Hecla-Grindstone Provincial Park

Hecla-Grindstone Provincial Park is a provincial park in Manitoba, Canada, which includes Hecla Island, Grindstone (the area located on the mainland peninsula along the west shore of Lake Winnipeg), Black Island, and several other small islands in Lake Winnipeg, one of the largest freshwater lakes in the world. The park lies adjacent to the northeast side of the Municipality of Bifrost – Riverton in Manitoba.

Hecla-Grindstone Provincial Park
IUCN category V (protected landscape/seascape)
Hecla Island welcome sign
Map showing the location of Hecla-Grindstone Provincial Park
Map showing the location of Hecla-Grindstone Provincial Park
Location in Manitoba
LocationManitoba, Canada
Nearest townRiverton, Manitoba
Coordinates51°11′6″N 96°34′54″W / 51.18500°N 96.58167°W / 51.18500; -96.58167[1]
Area1,084 km2 (419 sq mi)
Governing bodyGovernment of Manitoba



The Government of Manitoba designated Hecla Island as a provincial park in 1969. Grindstone Provincial Park was added in 1997 to create Hecla-Grindstone Provincial Park.[2] The park is 1,084 square kilometres (419 sq mi) in size.[3] The park is considered to be a Class V protected area under the IUCN protected area management categories.[4]

The island was settled by the second wave of Icelandic immigrants in 1876 and originally called Mikley (meaning the magnificent island). The population thrived for a number of years until faced with the hardships of winters, disease and poor economic outlook for commercial fishing and farming. The only school on the island closed in 1970.

Landscapes are varied, and include areas of coniferous and mixed forests, limestone cliffs and silica sand beaches, as well as marshes, bogs, fens and wet meadows. Classified as a Natural Park, its purpose is to preserve areas that are representative of the Mid Boreal Lowland portion of the Manitoba Lowlands Natural Region; and accommodate a diversity of recreational opportunities and resource uses.

Currently, Hecla Island has a number of tourist attractions from a campground, resort hotel (formerly known as Gull Harbour, renovated and reopened as Radisson Hecla Oasis Resort). In 2013 the resort was purchased by new owners and operates as Lakeview Hecla Resort. The resort features sandy beaches, summer homes, a full-service marina, Lighthouse trail and 18-hole golf course.

Hecla Lighthouse and Lighthouse Trail. The trail is a crushed stone pathway. Provides a view of Hecla shoreline and neighbouring Black Island.

The golf course and marina are operated privately and are independent of the provincial park.

Hecla Village


Hecla Village is a historic village consisting of a fishing museum and functional commercial fishing operation at the Hecla Fish Station adjacent to the dock; the Tomasson Boarding House; the Community Hall; the Hecla School consisting of a replica classroom in one room and a park interpretive centre in the other classroom; the Heritage House Museum, furnished as an Icelandic family house in 1920s to 1940s style, which is operated by the Descendants and Friends of Hecla; the General Store open from May to September; the log house; the Ice House Museum containing carpentry & fishing tools and sawmill artifacts; the Hecla Church featuring non-denominational services and special musical events during July & August; a bed & breakfast in a restored historic Icelandic home owned and operated by commercial fishers; and numerous privately owned cottages.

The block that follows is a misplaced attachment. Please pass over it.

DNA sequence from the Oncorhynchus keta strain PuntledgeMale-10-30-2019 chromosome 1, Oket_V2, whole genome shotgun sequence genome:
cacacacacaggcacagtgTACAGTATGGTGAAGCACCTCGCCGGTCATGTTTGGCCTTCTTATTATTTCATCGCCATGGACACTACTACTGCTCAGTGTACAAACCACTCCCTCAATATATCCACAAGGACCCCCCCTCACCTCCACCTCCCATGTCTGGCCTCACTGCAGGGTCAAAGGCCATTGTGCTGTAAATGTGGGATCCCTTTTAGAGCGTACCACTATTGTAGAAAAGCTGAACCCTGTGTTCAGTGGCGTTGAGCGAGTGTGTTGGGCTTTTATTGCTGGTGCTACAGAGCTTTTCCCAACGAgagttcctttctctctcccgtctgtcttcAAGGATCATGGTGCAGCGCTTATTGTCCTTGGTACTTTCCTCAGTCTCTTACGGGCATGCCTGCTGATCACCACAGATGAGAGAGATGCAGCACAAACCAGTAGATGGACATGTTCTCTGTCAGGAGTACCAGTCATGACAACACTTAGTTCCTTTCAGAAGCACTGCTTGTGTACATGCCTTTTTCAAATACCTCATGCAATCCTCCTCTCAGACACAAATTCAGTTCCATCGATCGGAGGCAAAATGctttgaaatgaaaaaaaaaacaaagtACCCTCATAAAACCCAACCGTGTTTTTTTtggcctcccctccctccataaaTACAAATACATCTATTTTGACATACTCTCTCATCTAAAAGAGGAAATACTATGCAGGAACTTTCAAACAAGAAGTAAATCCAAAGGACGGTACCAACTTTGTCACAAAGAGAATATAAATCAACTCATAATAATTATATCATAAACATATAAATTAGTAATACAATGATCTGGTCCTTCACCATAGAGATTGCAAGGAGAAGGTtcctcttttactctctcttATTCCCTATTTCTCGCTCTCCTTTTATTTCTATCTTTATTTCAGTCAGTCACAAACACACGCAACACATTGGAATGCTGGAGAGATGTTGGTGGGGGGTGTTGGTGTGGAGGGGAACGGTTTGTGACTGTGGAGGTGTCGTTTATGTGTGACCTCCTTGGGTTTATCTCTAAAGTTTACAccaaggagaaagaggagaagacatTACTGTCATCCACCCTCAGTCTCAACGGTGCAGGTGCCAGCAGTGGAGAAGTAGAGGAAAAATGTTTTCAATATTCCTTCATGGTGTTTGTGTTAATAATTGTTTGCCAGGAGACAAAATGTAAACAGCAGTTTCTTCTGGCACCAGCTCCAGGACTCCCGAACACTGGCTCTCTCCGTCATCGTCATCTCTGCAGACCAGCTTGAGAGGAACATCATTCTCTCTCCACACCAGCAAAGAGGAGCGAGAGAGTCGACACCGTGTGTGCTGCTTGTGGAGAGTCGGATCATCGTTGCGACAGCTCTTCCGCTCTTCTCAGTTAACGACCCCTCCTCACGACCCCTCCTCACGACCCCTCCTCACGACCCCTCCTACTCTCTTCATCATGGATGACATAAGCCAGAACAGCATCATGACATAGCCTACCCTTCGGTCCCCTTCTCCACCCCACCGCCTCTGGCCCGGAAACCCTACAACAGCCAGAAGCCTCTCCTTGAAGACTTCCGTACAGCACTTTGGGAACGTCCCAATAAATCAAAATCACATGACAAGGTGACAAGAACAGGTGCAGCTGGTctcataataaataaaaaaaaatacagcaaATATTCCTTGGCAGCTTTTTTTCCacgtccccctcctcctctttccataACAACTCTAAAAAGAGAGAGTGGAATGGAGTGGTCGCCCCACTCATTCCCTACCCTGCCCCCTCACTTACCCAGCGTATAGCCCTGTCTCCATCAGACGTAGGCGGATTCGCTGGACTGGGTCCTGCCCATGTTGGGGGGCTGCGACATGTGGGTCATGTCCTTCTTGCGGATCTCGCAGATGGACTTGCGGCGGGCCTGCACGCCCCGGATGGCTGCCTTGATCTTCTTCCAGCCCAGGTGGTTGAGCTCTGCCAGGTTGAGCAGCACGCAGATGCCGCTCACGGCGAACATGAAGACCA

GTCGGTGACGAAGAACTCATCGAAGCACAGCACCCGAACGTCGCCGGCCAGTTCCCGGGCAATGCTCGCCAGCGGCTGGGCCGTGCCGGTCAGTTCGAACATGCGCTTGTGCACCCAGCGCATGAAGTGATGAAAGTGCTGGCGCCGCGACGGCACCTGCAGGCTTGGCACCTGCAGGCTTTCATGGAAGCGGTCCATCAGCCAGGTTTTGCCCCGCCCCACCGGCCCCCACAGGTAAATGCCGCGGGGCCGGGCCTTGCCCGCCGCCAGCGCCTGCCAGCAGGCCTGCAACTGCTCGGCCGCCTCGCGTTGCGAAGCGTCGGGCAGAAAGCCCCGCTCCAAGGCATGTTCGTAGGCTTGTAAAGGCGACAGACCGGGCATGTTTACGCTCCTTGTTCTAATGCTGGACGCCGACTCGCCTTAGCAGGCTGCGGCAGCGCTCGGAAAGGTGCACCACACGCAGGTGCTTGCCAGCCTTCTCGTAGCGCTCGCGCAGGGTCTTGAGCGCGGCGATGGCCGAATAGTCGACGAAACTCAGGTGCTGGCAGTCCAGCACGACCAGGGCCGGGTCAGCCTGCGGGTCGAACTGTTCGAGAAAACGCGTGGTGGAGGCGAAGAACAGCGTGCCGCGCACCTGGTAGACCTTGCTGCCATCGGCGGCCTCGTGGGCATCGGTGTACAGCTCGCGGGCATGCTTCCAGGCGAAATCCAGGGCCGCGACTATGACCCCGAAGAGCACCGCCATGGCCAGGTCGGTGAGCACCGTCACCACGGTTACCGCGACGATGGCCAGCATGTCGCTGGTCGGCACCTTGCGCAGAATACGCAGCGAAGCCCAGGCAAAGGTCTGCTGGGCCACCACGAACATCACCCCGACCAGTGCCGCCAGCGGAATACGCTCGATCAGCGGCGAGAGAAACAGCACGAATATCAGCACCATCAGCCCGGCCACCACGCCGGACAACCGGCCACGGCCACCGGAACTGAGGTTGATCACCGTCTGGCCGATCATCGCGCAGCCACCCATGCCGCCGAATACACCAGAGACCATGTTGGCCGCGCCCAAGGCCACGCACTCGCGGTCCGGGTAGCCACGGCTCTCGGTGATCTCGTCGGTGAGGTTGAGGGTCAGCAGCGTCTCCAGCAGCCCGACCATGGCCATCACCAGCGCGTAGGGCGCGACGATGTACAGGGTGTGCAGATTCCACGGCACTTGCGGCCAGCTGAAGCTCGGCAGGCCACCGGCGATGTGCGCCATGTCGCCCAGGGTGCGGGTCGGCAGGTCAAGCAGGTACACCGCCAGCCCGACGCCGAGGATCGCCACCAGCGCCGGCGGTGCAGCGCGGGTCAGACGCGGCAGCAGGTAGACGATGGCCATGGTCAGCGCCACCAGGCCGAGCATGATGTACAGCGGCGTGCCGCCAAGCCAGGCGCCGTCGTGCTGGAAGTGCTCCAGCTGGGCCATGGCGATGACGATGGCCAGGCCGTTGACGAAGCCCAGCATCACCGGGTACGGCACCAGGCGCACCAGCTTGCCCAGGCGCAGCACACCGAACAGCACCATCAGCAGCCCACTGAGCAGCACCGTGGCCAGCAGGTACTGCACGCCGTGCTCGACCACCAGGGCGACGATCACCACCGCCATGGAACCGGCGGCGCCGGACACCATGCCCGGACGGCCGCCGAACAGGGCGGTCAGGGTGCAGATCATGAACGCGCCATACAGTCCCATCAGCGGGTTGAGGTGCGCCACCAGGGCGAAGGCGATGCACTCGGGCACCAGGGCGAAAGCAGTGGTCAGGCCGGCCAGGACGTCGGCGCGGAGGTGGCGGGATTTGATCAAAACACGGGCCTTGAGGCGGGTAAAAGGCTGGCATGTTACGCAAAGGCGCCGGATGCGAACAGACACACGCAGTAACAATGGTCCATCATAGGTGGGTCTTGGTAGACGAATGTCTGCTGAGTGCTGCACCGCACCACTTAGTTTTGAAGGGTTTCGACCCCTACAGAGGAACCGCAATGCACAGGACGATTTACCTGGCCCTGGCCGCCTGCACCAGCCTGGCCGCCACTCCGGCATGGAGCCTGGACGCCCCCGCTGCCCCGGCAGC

Grindstone is a long peninsula approximately equal in size to Hecla Island. Grindstone has more than 350 privately owned cottages, a general store and sandy beaches. The residents hold an Annual Grindstone Days in early August with family activities. Wildlife in the park includes the black bear, moose, timber wolf, fox, beaver; birds that can be seen include bald eagle, common loon, American white pelican, ruby-throated hummingbird, and various species of woodpecker, hawk, and owl.

See also



  1. ^ "Hecla-Grindstone Provincial Park". Geographical Names. Natural Resources Canada. Retrieved 1 July 2017.
  2. ^ "Hecla/Grindstone Provincial Park". Find Your Favorite Park. Government of Manitoba. Retrieved 2 July 2017.
  3. ^ A System Plan for Manitoba's Provincial Park (PDF). Government of Manitoba. March 1997. p. 39. Archived from the original (PDF) on 15 July 2017. Retrieved 1 July 2017.
  4. ^ "Hecla-Grindstone Provincial Park". Protected Planet. United Nations Environment World Conservation Monitoring Centre. Retrieved 1 July 2017.